This is the largest and best known of the several Seville mansions to have been converted into stunning but affordable hotels during the 1990s. Book well in advance. The interconnected houses, dating from the 17thC, are most memorable for their beautiful mustard-and-green courtyards, awash with pot plants, urns and statuary. The cool main patio, where wicker chairs are set around a tiled fountain under marble pillared arcades, is a strong contender for the prettiest spot in the city.
Bedrooms, with parquet floors and prints of old Seville, are exceedingly tasteful. Many have sitting areas, and much more besides – a pillar here, old tilework there, maybe a private patio (such as Junior Suite 21). Generally, first floor rooms are preferable, since they have french windows opening on to small balconies overlooking the courtyards.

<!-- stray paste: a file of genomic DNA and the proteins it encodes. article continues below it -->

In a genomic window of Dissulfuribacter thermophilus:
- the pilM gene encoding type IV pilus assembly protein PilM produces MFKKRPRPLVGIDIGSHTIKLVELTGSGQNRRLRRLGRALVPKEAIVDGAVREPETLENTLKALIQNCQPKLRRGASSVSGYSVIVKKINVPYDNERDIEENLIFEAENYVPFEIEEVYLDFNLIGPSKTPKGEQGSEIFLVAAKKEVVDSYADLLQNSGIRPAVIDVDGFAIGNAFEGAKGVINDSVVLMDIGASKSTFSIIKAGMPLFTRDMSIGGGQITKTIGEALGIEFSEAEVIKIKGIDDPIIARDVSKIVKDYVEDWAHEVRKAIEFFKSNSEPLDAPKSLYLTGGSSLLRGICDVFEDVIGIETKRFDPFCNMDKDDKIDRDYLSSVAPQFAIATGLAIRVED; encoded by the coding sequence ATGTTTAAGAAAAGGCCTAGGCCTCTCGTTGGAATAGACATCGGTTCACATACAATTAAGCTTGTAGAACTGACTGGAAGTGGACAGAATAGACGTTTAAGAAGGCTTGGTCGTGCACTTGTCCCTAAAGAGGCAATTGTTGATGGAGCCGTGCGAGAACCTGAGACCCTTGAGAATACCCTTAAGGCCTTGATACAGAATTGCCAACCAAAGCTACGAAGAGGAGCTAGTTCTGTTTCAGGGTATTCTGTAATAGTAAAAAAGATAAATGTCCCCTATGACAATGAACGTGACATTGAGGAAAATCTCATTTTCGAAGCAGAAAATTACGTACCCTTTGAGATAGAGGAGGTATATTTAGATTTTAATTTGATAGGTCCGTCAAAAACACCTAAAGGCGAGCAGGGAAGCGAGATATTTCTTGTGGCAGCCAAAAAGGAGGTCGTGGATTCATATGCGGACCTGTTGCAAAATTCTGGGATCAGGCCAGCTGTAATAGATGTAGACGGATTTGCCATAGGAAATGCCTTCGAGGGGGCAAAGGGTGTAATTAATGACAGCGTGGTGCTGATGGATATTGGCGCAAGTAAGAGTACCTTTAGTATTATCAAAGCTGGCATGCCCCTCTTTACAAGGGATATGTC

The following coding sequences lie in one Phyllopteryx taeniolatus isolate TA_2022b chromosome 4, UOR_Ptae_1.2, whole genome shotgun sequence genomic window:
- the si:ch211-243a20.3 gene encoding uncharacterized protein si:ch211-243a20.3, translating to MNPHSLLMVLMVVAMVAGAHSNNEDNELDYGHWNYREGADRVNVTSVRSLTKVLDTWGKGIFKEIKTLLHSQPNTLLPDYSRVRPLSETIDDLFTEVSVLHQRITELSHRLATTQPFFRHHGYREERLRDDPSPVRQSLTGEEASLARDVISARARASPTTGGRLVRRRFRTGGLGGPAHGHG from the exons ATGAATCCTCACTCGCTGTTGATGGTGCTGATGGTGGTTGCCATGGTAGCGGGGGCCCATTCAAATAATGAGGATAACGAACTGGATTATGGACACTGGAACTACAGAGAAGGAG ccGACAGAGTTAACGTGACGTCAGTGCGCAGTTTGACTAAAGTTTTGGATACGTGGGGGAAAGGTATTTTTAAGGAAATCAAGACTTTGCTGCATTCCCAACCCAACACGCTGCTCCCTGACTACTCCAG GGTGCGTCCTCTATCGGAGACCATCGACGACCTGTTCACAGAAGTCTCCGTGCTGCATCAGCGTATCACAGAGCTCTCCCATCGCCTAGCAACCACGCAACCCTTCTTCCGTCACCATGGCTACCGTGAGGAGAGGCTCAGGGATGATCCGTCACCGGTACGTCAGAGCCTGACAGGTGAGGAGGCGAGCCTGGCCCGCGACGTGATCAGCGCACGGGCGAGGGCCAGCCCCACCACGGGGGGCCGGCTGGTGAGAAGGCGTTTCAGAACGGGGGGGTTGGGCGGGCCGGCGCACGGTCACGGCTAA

The hotel’s location – in the Santa Cruz or Jewish quarter – is hard to beat: very quiet yet as central as can be. Though only breakfast (good buffets) is on offer, endless tapas bars lie a short walk away. The place is professionally run: for example, if you’re having trouble finding the hotel by car (which is more than likely), you can call a porter to pick up your vehicle and park it for you.